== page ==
American Express Company (NYSE: AXP) today reported second-quarter net income of $1.3 billion, down 33 percent from $2.0 billion a year ago. The year-ago quarter included results related to the Costco U.S. relationship that has since been discontinued, a gain of $1.1 billion ($677 million after-tax) from the sale of the related loan portfolio, and a $232 million ($151 million after-tax) restructuring charge.
Diluted earnings per share in the current quarter were $1.47, down 30 percent from $2.10 a year ago.
Second-quarter consolidated total revenues net of interest expense were $8.3 billion, up 1 percent from $8.2 billion a year ago. Excluding business from the discontinued relationship and the impact of foreign exchange rates, adjusted revenues net of interest expense grew 8 percent.1 Those increases primarily reflected higher net interest income and higher adjusted Card Member spending.
Consolidated provisions for losses were $584 million, up 26 percent from $463 million a year ago. The increase primarily reflected continued strong growth in the loan portfolio and a higher lending write-off rate.
Consolidated expenses were $5.8 billion, up 21 percent from $4.8 billion last year. The year-ago quarter included three significant items: the gain from the loan portfolio sale, which was reported as an expense reduction; the restructuring charge; and Costco-related rewards expenses. The current quarter reflected higher rewards expenses related to product enhancements.
Operating expenses were up 39 percent versus the prior year. Excluding the prior-year portfolio sale gain and restructuring charge, adjusted operating expenses were down 4 percent.2
The effective tax rate for the quarter was 31 percent, down from 33 percent in the year-ago quarter, due largely to the geographic mix of earnings.
The company’s return on average equity (ROE) was 21.7 percent, down from 26.4 percent a year ago.
“We started the year strong and accelerated the pace this quarter by continuing to execute a strategy that is transforming our consumer, commercial and merchant businesses,” said Kenneth I. Chenault, chairman and chief executive officer.
“Our transition started in 2015 when we renewed several long term cobrand relationships and moved away from others that no longer made economic sense. It continued with aggressive initiatives to lower operating expenses and increase investment spending in businesses with the most attractive growth potential. While each of those moves suppressed short-term results, we believed they would put us in a stronger position for the longer term. They have.
“There were many signposts of progress this quarter: adjusted revenue growth accelerated to 8 percent; adjusted Card Member spending was up 8 percent and spread across business units and geographies3; healthy loan growth and credit quality; strong new card acquisition – particularly among affluent consumers in the U.S.; and continued progress on reducing operating expenses. The work is not complete, but we’re now moving forward with a stronger foundation and a blueprint for growth in the years ahead.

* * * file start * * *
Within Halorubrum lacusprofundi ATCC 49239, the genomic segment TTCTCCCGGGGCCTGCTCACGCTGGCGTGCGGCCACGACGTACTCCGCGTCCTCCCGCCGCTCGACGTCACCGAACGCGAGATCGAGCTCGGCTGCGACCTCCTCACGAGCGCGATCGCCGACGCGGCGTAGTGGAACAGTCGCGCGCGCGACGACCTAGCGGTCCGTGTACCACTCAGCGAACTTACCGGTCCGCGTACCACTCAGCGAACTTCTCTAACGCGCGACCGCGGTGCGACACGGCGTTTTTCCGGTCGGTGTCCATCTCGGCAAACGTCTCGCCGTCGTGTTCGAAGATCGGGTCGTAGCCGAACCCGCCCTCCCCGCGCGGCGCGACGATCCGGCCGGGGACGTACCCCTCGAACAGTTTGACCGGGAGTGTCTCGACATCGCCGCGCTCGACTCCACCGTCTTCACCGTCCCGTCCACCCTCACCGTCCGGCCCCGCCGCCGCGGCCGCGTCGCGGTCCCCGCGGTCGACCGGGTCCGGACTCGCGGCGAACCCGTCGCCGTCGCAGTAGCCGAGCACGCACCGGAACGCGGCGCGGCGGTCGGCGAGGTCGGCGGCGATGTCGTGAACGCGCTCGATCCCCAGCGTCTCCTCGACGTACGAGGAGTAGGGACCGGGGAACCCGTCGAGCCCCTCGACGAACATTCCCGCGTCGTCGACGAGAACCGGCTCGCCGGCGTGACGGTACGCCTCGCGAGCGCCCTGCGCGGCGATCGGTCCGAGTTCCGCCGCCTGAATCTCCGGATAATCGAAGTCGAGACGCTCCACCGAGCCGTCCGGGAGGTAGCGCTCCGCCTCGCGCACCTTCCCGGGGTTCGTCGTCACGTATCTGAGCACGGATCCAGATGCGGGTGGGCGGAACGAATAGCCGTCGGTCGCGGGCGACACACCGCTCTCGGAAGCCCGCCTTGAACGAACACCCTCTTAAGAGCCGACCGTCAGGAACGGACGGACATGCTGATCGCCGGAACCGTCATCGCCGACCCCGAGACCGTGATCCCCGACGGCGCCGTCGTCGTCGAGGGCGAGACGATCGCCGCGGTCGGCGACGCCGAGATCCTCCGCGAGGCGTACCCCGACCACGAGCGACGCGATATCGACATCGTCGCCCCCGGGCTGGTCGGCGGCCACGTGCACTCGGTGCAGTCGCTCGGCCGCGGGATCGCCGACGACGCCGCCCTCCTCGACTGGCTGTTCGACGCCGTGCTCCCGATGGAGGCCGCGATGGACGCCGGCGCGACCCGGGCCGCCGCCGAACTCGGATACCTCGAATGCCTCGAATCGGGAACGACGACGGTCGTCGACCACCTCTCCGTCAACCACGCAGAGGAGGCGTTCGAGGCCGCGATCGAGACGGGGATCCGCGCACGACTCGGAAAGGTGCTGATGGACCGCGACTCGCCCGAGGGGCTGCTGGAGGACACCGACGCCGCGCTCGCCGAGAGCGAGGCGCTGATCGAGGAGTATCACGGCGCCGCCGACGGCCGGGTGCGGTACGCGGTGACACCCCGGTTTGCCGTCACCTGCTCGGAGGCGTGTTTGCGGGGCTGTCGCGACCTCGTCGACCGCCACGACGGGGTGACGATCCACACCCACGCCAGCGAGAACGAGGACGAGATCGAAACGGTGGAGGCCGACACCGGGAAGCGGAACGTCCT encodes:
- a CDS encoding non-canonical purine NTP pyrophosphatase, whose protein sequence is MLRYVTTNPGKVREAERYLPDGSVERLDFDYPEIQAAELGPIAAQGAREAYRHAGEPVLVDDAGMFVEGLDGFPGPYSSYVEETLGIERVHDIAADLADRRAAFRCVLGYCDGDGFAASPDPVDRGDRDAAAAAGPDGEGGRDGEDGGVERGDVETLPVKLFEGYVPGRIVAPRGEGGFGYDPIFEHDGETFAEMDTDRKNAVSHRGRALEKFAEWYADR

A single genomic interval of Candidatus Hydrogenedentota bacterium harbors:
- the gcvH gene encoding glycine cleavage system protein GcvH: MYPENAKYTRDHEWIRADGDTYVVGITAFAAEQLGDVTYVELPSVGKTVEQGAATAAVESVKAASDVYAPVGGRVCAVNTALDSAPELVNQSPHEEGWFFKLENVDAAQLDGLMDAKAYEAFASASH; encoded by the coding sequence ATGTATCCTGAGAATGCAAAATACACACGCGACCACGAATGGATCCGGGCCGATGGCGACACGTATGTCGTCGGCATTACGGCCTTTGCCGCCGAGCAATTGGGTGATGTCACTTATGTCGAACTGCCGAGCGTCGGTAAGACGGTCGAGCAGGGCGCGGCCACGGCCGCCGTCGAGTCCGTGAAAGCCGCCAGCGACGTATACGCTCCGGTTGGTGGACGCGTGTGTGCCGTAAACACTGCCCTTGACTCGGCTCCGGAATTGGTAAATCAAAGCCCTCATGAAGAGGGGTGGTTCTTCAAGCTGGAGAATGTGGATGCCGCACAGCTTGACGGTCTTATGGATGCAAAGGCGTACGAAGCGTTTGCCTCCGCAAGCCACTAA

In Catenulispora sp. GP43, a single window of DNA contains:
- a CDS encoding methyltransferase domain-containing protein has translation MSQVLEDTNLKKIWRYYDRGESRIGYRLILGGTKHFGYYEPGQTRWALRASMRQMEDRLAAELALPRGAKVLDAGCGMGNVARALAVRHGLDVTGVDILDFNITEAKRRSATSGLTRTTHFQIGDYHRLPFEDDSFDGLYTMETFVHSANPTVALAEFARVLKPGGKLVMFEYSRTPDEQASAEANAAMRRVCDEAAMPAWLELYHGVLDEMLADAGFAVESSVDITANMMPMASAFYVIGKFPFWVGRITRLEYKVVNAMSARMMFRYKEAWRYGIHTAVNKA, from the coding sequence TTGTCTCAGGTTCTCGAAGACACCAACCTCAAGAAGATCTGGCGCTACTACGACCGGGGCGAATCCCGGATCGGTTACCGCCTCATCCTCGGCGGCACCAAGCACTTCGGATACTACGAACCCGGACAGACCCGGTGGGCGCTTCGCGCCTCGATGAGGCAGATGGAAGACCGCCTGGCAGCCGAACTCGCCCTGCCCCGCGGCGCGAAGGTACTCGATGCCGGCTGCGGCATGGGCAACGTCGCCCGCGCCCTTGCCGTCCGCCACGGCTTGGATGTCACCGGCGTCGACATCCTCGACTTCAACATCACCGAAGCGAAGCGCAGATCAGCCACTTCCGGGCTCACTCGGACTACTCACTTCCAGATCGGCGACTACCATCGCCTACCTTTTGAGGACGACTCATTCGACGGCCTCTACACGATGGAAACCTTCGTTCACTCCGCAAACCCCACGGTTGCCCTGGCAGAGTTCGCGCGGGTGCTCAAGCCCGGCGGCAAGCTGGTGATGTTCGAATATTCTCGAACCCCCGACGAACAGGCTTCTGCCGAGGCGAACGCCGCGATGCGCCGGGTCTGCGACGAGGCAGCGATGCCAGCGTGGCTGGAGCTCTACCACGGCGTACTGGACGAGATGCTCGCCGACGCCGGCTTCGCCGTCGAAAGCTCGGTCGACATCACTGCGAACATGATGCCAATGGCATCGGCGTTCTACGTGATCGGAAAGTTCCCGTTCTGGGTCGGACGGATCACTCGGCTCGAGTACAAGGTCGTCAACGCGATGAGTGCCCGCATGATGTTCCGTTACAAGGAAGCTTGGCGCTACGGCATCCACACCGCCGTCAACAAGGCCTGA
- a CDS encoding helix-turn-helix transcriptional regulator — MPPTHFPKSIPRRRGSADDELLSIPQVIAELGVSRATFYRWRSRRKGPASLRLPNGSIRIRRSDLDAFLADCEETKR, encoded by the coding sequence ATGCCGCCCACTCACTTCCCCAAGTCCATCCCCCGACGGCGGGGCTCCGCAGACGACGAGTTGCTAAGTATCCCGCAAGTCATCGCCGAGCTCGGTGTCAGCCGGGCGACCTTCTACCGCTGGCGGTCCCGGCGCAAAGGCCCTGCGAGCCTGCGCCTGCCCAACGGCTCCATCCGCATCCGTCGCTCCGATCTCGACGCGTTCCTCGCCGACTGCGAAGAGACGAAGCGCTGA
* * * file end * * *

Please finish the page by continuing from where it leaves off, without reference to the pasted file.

“Beyond any one quarter, though, we’ve been focused on emerging from the transition with a stronger, more diversified mix of businesses. We have built a leaner organization with:
- A consumer business generating strong growth internationally and in the U.S. where we have strengthened our product offerings in the premium sector.
- A lending business that has broadened our Card Member relationships and successfully balanced growth with strong credit quality.
- An industry-leading presence with small and medium-sized enterprises that use our cards for their payment needs.
- A larger merchant network that accommodates a greater share of our Card Member spending.
- A card acquisition engine that has been successfully redesigned for the digital age.
- A more agile technology infrastructure that brings customized products and services to market more quickly and efficiently.
“While this work was underway, we maintained a strong balance sheet and results from the Federal Reserve’s recent stress test show a resilient business model. We’re pleased that the Fed approved our plan to return an additional $4.4 billion to shareholders over the next four quarters through share repurchases.
“Now that we are halfway through the year, we are confident that we will deliver earnings per share between $5.60 and $5.80 in 2017.”
U.S. Consumer Services reported second-quarter net income of $440 million, down 59 percent from $1.1 billion a year ago. The year-ago period included Costco-related revenues, expenses and a portion of the previously mentioned portfolio sale gain.
Total revenues net of interest expense were $3.2 billion, unchanged from a year ago.
Provisions for losses totaled $345 million, up 46 percent from $237 million a year ago. The increase primarily reflected strong growth in the loan portfolio and a higher lending write-off rate.
Total expenses were $2.2 billion, up 71 percent from $1.3 billion a year ago. The year-ago period included a portion of the portfolio sale gain and restructuring charge, as well as Costco-related rewards expenses. The current quarter reflected rewards expenses related to product enhancements.
The effective tax rate was 34 percent compared to 37 percent a year ago.
International Consumer and Network Services reported second-quarter net income of $209 million, down 8 percent from $228 million a year ago.
Total revenues net of interest expense were $1.4 billion, up 1 percent (up 3 percent FX-adjusted4) from a year ago. The increase primarily reflected higher discount revenue, net interest income and net card fees, partially offset by the benefit of a contractual partner payment in the prior year.
Provisions for losses totaled $84 million, up 8 percent from $78 million a year ago.
Total expenses were $1.1 billion, up 1 percent (up 2 percent FX-adjusted4) from a year ago. The year-ago period included a portion of the previously mentioned restructuring charge. The increase in the current quarter primarily reflected rewards expenses driven by higher Card Member spending, as well as Card Member services costs.